For the purposes of this question, a *categorification of the real numbers* is a pair $(\mathcal{C},r)$ consisting of:

- a symmetric monoidal category $\mathcal{C}$
- a function $r\colon \mathrm{ob}(\mathcal{C})\to\mathbb{R}$

such that:

- $r(X\otimes Y) = r(X) r(Y)$ for all objects $X$ and $Y$ of $\mathcal{C}$
- $r(\mathbb{1}) = 1$, where $\mathbb{1}$ is the monoidal unit
- $X\cong X'\implies r(X)=r(X')$

Some examples of categorifications of $\mathbb{R}$ are: finite sets and cardinality; finite-dimensional vector spaces and dimension; topological spaces (with the homotopy type of a CW-complex, say) and Euler characteristic. However, in these examples the map $r$ factors through $\mathbb{N}$ or $\mathbb{Z}$. I am interested in examples where the values of $r$ are not so restricted.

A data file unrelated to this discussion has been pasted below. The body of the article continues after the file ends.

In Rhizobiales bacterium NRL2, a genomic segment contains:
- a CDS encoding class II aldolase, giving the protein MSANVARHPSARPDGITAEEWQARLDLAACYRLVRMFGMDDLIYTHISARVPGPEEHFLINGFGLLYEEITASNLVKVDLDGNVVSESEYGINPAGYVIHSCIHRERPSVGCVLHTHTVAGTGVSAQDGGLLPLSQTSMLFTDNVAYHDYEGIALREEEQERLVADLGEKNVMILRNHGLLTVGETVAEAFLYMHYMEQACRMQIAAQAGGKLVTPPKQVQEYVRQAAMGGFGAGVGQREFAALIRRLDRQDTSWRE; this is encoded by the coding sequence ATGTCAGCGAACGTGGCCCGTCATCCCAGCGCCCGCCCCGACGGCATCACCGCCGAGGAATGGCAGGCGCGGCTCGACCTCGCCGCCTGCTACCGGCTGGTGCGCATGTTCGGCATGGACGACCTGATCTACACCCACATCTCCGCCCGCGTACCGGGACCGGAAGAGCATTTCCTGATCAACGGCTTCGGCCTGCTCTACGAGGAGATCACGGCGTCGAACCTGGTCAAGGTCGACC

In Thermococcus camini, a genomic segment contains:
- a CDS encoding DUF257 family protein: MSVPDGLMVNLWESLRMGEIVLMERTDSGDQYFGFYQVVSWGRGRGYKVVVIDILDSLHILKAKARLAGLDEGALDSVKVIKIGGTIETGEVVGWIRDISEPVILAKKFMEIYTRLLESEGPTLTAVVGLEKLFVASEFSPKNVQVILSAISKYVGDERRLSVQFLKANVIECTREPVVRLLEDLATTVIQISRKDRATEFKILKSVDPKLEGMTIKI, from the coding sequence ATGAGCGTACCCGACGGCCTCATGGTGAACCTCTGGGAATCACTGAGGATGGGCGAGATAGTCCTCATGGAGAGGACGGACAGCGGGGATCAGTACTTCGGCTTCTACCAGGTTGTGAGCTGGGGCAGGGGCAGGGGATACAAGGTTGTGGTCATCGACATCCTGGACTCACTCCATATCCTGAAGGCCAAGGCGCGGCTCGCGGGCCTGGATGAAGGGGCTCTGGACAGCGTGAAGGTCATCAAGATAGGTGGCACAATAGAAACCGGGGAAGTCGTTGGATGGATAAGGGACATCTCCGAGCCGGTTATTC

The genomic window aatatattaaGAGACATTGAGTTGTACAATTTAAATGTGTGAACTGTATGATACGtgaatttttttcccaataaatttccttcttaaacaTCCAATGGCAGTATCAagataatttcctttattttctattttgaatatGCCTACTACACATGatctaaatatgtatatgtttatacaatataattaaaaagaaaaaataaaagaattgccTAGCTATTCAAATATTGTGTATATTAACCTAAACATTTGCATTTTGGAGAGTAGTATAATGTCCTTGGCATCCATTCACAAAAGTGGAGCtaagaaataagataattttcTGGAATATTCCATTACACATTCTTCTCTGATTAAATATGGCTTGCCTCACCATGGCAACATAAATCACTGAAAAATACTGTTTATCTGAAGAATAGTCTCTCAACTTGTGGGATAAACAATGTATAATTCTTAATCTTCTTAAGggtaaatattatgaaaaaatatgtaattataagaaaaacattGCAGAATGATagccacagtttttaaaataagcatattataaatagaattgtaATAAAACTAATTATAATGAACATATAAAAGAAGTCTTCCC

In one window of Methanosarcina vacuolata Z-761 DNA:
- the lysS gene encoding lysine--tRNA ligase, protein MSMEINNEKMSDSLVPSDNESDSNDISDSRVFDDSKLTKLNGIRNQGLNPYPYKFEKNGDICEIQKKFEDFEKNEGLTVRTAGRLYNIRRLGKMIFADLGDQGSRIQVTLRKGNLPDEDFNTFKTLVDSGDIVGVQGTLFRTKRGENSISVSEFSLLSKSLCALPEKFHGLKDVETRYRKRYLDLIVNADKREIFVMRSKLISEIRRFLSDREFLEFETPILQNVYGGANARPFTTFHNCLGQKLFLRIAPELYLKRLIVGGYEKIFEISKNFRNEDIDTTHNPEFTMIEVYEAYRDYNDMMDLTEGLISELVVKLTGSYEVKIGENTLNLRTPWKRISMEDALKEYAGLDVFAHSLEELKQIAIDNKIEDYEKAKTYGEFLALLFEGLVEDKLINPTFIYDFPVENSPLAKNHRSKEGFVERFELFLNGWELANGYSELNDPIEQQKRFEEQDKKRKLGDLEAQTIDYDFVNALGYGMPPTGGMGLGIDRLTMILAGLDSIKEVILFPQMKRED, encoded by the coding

Question:What categorifications of $\mathbb{R}$ are there where $r$ can take all values in $\mathbb{R}$, or perhaps all values in $(0,\infty)$ or $(1,\infty)$?

I am especially interested in examples that already appear somewhere in the mathematical literature. I am also especially interested in examples where $\mathcal{C}$ is symmetric monoidal *abelian* and r(A)+r(C) = r(B) for every short exact sequence $0\to A\to B\to C\to 0$.